Let’s start this off with a question: If you have recorded an artist performing while attending a show, raise your virtual hands…don’t be shy, I’m guilty of this too. Everyone who’s attended a live music event has done it at some point or another. While personally I try not to, I end up caving when I’m in the moment and want to capture some of the magic to reflect upon later.
Maybe you’ve done it at a SPAC concert, or maybe you plan to do it when Jack White will be in town at Brewery Ommegang in Cooperstown this May.
But ah!! Not so fast.
Jack White, the rock legend, is joining a list of musical artists that are banning the use of cell phones while attending shows. According to AltRadio, White released a statement saying, “We think you’ll enjoy looking up from your gadgets for a little while to experience music and our shared love of it in person.”
Well, this is a tough situation. How can you physically not bring a phone to an event like this? You’d lose your friends and have no idea how to get out of the parking lot without a GPS. And if you do bring the phone but can’t use it, how hard is it going be to not take it out even once during the show? I see both sides; there’s an argument for the artist and one for the concertgoer.
The keep the phone argument is: you paid damn good money to attend this show, so you should be able to do whatever you please while you’re there.
The put the phones away argument is: As a performer on stage, it is probably not that fun to see thousands of fans either with their phones up in the air or with their heads tilted down because they’re too busy trying to upload a video/picture up to their social media accounts while you’re doin’ your thing up there.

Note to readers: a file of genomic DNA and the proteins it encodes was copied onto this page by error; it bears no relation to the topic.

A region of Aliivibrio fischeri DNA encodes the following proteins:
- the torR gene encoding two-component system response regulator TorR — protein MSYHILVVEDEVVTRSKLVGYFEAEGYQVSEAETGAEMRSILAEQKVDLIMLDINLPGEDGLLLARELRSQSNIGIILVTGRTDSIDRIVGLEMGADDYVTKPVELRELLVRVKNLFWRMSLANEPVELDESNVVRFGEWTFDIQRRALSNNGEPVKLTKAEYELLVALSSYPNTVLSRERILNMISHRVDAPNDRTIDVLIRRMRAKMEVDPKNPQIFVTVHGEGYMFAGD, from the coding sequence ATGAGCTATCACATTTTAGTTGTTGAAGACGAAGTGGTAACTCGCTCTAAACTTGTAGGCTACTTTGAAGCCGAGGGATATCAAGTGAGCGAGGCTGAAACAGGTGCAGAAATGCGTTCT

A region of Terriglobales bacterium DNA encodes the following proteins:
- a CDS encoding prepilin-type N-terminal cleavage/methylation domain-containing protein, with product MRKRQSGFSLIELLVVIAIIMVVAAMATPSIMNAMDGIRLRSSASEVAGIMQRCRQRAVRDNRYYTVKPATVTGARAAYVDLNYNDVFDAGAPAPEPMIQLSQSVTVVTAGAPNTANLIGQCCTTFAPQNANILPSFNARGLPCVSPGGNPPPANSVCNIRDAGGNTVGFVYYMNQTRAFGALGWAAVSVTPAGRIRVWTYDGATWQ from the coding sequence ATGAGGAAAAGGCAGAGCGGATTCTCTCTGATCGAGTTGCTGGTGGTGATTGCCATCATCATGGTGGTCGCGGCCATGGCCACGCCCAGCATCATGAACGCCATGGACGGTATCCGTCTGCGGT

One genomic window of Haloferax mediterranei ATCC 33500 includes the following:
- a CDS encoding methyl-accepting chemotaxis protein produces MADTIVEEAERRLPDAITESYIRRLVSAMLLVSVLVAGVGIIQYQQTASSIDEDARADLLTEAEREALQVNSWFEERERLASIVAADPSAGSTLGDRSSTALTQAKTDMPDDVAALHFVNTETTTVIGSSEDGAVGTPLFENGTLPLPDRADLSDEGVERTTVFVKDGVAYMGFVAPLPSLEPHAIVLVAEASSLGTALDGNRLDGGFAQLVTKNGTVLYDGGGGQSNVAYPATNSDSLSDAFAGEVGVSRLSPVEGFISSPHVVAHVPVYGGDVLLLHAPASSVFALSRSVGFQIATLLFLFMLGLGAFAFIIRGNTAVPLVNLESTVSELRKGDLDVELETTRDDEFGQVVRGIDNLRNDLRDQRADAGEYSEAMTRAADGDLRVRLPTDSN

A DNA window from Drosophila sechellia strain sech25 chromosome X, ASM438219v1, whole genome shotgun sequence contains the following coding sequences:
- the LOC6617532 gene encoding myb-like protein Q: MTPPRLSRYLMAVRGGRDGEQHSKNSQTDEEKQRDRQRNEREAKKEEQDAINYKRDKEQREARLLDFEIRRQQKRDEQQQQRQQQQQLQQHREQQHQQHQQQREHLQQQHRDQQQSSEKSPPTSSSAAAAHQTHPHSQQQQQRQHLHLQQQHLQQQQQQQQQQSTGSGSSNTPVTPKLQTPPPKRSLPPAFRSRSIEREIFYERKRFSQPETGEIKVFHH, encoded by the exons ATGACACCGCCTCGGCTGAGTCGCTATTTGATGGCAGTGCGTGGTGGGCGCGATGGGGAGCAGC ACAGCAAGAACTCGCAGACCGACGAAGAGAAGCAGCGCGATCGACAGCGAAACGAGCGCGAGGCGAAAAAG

And for the fans, good luck trying to upload that photo in real-time anyway! Your phone’s battery will most likely die and the cell service at venues is awful because there are thousands of phones, emergency vehicles using signals, etc. in one confined area. Take the pics if you have to, but then put it away. You can post and reminisce later.
But why can’t I definitively pick a side? Because I am guilty. As I’m writing this I’m looking back through the shows that I’ve recorded, just clips from a song or two and you know what…I’m glad I did. I can still visually remember almost all the shows/games that I’ve been to, but having that picture or a short video makes it more worthwhile. There’s nothing like people sharing a good concert story.
I like showing off clips of artists that I think my friends would be impressed by to know how good they sound live. I brought my dad to see Kiss a few years back, I’m sorry but if Paul Stanley is about to fly over my head, you bet I’m pulling my phone out to record it.
It’s the 21st century people, this is the concert viewing experience, for better or for worse. Some artists embrace people with their phones –I’ve been to shows where they’ll ask everyone to pull their phones out, turn their lights on and wave them around like maniacs. Its the new age replacing thousands of lighters (which duh, could be kind of dangerous).
Here’s where I can see this hurting the artist, its when they do a tribute. When Tom Petty passed away video after video went viral of artists paying tribute to the rock legend. If it wasn’t for the fans recording that moment we’d only hear it by word of mouth, which is still awesome but because of video, we have it forever. Be thankful for technology.
I’m all about being in the moment and giving my undivided attention to whatever it might be, but I think denying people access to their phones during shows is dumb. What it comes down to is that people just need to be smarter and show more respect to an artist.
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